Living Just as Free as Their Hair... Under Your Workplace Grooming Policy
In the eight years since Lady Gaga first sang that she lives
“just as free as her hair,” workplace race discrimination issues related to hair
grooming policies have become more prominent.
Freedom in hair, or the “right … to maintain … natural hair
or hairstyles that are closely associated with … racial, ethnic or cultural
identities,” was recently bolstered by the New York City Commission on Human
Rights’ issuance of new guidance related to race discrimination on the basis of
hair under the New York City Human Rights Law (“NYCHRL”).
Last week, the NYC Commission on Human Rights issued
guidance that any “grooming or appearance policies that ban, limit, or
otherwise restrict natural hair or hairstyles associated with Black people” violate
the anti-discrimination provisions of the NYCHRL.
Most employers in New York City with more than four
employees are subject to the NYCHRL, and the NYC Commission on Human Rights has
the power to (among other things) issue cease and desist orders to enforce the
law, order an employer to rehire an employee, impose civil penalties of up to
$250,000, and award back and front pay to damaged employees.
Employers outside of New York City should take equal note of
the legal precedence —
and resulting cultural impact —
created by the Gotham City. “Grooming” or “Appearance” policies that proscribe
certain hairstyles can violate not only state and local laws on discrimination,
but also Title VII of the Civil Rights Act.
For years, the federal Equal Employment Opportunity
Commission’s “Compliance Manual” has put employers on notice that policies on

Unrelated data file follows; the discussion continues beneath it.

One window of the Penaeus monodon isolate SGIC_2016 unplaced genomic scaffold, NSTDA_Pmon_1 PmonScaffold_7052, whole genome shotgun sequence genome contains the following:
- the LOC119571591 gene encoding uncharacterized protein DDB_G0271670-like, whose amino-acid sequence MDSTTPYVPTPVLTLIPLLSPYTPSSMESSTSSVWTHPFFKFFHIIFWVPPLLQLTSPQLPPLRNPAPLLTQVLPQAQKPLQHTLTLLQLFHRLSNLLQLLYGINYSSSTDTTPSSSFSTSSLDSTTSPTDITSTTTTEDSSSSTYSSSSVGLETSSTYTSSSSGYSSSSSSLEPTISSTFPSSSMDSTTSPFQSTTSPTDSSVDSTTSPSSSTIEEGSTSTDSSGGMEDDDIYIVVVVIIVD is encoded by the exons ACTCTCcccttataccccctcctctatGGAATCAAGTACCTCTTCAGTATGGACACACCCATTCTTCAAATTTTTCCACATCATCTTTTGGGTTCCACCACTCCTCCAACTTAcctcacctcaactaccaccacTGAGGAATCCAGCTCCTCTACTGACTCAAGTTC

hair must be neutral and may not be more prohibitive of hairstyles often
maintained by black people, such as Afros. Otherwise, such policies may violate
Title VII of the Civil Rights Act.
The EEOC has recently gone to some lengths to enforce this
part of its Manual, resulting in five years of litigation for one Alabama
employer. In 2013, the EEOC filed suit against the employer for allegedly
rescinding a job offer after a black applicant refused to cut off their
dreadlocks pursuant to a grooming policy prohibiting the hairstyle. The EEOC appealed
the case for more than four years, whereupon, in 2018, the NAACP Legal Defense
and Education Fund took up the case and attempted, albeit unsuccessfully, to
take it to the Supreme Court of the United States.
Of course, in this social media era, the pen/tweet/snap/insta/post
is gaining in might alongside the legal “sword.” Avoiding violations of the law
via policies regarding hair and hairstyle is important, but avoiding public
outrage regarding perceived discrimination is perhaps becoming equally so.
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